Advertising Effects on Alcohol Consumption among College Students
 
Student Researchers

Jennifer Lange, Susan Pryor, Kandi Reed, & Jennifer Risser (BA Students)
This paper is based on an undergraduate Independent Study.

Faculty Supervisor

Dr. S. Shyam Sundar

For a complete report of this research, see:

Lange, J. G., Pryor, S. M., & Reed, K. M. (1998, April). Alcohol advertising and consumption. Paper presented at the 12th National Conference on Undergraduate Research (NCUR), Salisbury, MD.

Introduction

The issue of alcohol advertising and its relation to alcohol consumption has always been a topic of heated discussion and debate in the communications industry. The controversy has spread worldwide with advocates both for and against alcohol advertising. In addition to environmental influences, alcohol advertising is an important source through which many young people learn about alcohol. Past research has generally indicated either a positive correlation between advertising and consumption or has found no significant relationship between the two. This study seeks to extend research in this domain by examining the extent to which a person's familiarity with advertising affects their behavior patterns. Specifically, it seeks to determine the relationship between familiarity with alcohol advertising and amount and frequency of alcohol consumed.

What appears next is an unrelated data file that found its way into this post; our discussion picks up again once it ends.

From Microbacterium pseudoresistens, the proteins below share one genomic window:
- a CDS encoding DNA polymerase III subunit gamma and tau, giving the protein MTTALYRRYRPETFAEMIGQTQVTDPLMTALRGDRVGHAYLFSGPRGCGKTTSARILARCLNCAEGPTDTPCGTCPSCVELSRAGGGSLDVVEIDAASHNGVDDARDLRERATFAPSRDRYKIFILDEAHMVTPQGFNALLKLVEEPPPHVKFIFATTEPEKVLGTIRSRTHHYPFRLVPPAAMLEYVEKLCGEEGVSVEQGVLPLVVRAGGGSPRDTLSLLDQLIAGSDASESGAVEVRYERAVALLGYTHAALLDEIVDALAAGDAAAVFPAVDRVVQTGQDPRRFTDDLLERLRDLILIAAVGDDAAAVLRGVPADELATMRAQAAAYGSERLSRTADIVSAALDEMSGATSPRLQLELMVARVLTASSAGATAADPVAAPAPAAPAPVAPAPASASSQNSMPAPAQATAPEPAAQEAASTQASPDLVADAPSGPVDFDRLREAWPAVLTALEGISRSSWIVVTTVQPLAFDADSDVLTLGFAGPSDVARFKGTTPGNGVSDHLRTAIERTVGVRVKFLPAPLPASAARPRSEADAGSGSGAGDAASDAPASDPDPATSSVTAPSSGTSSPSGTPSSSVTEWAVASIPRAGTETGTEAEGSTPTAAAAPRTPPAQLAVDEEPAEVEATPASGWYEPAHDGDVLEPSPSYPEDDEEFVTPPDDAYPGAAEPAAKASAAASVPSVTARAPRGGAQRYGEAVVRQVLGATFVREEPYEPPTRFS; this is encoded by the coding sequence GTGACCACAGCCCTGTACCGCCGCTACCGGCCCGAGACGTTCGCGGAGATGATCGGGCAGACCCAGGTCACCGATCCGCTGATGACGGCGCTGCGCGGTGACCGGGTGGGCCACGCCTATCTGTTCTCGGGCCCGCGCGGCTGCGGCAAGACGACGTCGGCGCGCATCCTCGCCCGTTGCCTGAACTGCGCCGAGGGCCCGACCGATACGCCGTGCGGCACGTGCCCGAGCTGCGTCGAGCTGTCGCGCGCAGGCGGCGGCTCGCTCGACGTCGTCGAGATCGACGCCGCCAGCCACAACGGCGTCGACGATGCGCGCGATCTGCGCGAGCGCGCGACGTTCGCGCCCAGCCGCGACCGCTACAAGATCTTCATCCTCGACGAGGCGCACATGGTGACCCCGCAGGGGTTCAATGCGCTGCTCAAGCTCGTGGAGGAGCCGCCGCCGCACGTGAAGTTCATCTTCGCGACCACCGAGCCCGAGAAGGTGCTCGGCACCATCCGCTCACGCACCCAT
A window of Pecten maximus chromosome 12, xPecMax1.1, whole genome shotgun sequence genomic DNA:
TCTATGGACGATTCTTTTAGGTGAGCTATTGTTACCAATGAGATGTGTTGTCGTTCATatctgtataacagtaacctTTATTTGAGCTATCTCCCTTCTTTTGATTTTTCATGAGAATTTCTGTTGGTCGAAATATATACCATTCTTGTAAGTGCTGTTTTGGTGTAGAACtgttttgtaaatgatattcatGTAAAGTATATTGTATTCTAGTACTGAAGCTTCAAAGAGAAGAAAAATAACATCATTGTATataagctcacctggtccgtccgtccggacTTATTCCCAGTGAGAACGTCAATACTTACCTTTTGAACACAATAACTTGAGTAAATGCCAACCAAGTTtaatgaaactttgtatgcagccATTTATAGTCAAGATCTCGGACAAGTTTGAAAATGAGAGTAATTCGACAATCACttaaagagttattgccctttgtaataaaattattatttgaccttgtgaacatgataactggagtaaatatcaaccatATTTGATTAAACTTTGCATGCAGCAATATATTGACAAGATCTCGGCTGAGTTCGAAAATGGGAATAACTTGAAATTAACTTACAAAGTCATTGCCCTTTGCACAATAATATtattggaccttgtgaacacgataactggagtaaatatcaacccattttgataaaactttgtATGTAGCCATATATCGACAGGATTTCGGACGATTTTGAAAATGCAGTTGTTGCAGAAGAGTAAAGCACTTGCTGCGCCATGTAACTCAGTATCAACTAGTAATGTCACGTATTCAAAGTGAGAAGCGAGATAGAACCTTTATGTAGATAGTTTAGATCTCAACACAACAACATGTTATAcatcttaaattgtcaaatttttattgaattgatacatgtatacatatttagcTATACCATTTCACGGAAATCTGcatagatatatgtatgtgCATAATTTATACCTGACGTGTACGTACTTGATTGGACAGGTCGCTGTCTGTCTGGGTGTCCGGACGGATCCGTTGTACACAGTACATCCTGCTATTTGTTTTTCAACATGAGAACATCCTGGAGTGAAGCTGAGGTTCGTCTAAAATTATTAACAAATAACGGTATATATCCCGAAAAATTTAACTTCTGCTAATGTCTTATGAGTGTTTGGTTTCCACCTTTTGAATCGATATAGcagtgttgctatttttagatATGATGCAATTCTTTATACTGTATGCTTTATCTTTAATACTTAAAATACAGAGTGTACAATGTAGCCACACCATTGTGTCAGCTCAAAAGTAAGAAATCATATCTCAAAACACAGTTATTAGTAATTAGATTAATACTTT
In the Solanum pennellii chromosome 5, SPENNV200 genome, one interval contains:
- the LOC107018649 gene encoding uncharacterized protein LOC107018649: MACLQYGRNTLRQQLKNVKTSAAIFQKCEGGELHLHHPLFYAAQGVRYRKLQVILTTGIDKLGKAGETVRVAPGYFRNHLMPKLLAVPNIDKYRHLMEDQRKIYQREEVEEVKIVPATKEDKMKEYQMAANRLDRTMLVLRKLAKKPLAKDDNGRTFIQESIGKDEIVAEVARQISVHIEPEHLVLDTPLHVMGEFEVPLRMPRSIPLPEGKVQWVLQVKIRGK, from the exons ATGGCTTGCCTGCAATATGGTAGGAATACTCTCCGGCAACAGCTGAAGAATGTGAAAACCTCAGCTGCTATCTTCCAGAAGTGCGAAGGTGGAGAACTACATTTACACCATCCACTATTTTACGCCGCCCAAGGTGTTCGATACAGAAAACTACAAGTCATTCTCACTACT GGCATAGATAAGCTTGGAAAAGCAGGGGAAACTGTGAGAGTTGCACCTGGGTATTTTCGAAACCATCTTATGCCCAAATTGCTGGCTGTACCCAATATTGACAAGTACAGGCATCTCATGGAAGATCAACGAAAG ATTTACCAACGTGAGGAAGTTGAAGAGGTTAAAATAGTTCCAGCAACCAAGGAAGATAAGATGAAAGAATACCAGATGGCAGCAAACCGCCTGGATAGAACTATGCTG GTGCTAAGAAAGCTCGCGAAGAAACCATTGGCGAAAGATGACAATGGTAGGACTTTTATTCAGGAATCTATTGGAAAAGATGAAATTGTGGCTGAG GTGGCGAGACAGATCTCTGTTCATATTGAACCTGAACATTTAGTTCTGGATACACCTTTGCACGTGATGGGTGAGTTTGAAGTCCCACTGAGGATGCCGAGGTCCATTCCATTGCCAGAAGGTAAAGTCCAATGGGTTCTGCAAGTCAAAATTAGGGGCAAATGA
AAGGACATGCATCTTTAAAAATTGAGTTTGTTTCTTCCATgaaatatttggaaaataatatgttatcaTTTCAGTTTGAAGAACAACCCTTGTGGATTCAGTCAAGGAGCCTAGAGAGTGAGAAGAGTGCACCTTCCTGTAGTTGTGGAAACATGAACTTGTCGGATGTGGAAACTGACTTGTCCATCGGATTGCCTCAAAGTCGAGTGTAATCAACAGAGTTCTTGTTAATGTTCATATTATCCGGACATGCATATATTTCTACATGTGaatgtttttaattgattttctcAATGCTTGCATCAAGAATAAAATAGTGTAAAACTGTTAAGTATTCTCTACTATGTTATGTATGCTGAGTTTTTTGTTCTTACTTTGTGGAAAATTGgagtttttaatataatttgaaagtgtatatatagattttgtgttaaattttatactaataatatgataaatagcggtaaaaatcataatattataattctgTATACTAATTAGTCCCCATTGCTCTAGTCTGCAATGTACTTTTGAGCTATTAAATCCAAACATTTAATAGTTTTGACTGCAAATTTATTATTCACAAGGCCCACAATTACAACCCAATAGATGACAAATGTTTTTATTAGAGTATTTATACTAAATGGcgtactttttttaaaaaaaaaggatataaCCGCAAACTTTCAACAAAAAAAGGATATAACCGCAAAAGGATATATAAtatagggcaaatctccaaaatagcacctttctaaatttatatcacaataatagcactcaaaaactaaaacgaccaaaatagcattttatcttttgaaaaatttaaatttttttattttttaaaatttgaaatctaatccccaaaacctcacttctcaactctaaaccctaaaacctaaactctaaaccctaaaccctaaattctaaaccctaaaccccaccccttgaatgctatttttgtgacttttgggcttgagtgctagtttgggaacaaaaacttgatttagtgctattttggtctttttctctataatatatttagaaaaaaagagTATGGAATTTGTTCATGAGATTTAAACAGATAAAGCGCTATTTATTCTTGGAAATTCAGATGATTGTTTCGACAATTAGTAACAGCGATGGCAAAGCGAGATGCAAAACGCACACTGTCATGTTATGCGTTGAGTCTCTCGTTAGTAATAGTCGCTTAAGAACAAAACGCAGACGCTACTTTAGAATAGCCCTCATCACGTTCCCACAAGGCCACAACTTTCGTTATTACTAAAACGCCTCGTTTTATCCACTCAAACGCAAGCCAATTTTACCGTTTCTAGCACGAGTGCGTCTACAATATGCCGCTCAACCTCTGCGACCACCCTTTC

Method

A total of one hundred respondents were selected from a systematic random sample. Each respondent was given a survey which had items pertaining to both amount and frequency of alcohol consumption. Upon completion of the survey, the respondents were asked to rate their familiarity with a series of 20 alcohol advertisements. The respondents were asked to specifically rank familiarity with the ad itself and not the product or campaign.

Results

There was a significant postive correlation between ad familiarity and alcohol consumption such that respondents who were more familiar with the ads also consumed significantly more alcohol than those respondents who were not as familiar with the ads.

Conclusion

Overall, the results from this study suggest that there is a positive correlation between familiarity with alcohol advertisements and consumption of alcohol. The study also found some other interesting results. Specifically, those who watch more sports programs on television consumed more alcohol than those who did not watch as many sports programs. Also, gender seems to have a significant role as far as familiarity with alcohol ads is concerned, since the familiarity scores were significantly higher for males than for females.

For more details regarding the study contact

Dr. S. Shyam Sundar by e-mail at sss12@psu.edu or by telephone at (814) 865-2173

>> Return to abstract listings page
>> Return to the main research page

Media Effects Research Lab at College of Communications, Penn State University